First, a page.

So, what? Then let’s go back to the 30’s then. They were good times, right?

You tell me.

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The only thing good about the 1930’s was the increased desire for simple living, and that’s mostly because they didn’t have a choice back then. With the desire for simple living came an increased demand for folk music and art. Jobs were scarce thanks to the Depression. Add the agricultural disasters like the Dust Bowl on top of it? Food was scarce too. Tradition became king during that decade before WWII broke out, and so did a tough as nails attitude when faced with desperation to survive. Mayberry never bothered with any of that. It had the lush economy of the 1960’s story setting to keep the ugly struggles of the Depression away.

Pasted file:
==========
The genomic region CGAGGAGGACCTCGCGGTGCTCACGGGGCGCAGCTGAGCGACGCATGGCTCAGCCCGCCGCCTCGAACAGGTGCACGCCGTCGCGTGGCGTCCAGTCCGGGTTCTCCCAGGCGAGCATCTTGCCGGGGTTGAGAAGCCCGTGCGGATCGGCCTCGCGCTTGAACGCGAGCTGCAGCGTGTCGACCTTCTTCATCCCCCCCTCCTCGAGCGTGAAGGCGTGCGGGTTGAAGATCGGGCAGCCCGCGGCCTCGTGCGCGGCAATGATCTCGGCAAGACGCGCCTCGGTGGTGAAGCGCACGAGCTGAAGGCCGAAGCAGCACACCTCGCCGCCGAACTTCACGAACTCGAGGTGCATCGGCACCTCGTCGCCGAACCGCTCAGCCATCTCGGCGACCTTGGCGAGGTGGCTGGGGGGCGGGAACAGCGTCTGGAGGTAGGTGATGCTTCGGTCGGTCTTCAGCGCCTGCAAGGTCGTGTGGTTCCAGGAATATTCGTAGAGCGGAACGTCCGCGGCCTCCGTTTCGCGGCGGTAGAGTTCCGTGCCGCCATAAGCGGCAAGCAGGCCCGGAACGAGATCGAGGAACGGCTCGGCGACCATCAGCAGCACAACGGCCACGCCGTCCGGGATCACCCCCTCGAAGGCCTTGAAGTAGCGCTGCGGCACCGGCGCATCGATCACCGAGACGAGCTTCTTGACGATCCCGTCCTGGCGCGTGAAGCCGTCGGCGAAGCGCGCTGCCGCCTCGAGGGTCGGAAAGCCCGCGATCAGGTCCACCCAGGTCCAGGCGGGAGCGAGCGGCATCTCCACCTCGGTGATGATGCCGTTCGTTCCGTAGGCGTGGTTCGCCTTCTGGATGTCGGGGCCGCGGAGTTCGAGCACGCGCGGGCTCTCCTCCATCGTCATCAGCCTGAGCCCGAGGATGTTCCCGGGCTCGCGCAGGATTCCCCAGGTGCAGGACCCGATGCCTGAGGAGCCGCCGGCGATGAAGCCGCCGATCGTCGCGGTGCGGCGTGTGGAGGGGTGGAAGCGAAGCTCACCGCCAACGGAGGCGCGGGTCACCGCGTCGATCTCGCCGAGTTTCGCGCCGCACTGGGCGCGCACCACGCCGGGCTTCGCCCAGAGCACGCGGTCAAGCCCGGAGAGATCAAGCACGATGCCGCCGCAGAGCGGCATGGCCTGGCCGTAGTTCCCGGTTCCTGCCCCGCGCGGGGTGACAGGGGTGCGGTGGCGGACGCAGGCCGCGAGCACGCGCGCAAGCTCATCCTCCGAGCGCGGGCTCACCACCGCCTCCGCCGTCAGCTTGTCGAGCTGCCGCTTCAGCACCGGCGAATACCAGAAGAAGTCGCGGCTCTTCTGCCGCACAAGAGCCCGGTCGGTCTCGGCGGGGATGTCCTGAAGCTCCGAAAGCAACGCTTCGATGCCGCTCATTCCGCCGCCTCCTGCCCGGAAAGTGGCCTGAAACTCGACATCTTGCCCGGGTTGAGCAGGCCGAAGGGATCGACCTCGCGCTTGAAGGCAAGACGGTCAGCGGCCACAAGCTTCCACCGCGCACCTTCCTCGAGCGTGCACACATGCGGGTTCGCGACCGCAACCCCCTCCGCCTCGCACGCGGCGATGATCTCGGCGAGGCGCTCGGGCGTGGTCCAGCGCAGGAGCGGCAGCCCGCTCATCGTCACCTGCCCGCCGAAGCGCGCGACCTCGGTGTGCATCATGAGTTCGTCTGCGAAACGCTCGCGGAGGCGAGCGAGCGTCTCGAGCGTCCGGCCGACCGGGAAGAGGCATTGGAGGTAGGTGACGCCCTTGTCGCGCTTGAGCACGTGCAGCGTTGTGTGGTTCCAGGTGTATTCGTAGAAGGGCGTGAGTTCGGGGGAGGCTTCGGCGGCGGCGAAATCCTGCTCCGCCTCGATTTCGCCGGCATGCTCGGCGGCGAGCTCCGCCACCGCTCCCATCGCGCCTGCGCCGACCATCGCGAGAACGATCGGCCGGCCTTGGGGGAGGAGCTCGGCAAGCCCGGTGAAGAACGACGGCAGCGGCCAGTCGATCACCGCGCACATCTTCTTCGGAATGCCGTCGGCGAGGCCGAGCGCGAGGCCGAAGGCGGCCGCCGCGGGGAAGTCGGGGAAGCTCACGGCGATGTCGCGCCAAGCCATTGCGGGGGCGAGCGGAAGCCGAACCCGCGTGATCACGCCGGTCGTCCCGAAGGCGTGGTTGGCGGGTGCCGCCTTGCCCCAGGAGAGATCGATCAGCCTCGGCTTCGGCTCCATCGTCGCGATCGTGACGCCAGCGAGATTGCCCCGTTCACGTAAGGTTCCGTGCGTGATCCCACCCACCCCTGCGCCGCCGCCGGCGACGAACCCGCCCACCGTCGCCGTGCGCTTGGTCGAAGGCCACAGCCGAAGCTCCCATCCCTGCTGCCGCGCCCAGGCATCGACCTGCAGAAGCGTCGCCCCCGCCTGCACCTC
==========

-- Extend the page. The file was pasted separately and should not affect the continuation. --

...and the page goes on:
The Andy Griffith Show was brilliant in its almost seamless meshing of our cultural past with the modern reality of the 1960’s. Writers of the show used the traditions of the past and the modern conveniences of the future to show an ideal situation for us all to admire and look toward for our own lives. But in reality, it was an illusion. It was used to cushion the depressing news of Vietnam’s bloody loss of lives. It was an escape from the torrid television coverage of news coverage of the draft, desegregation, and outright riots in the streets at major university campuses.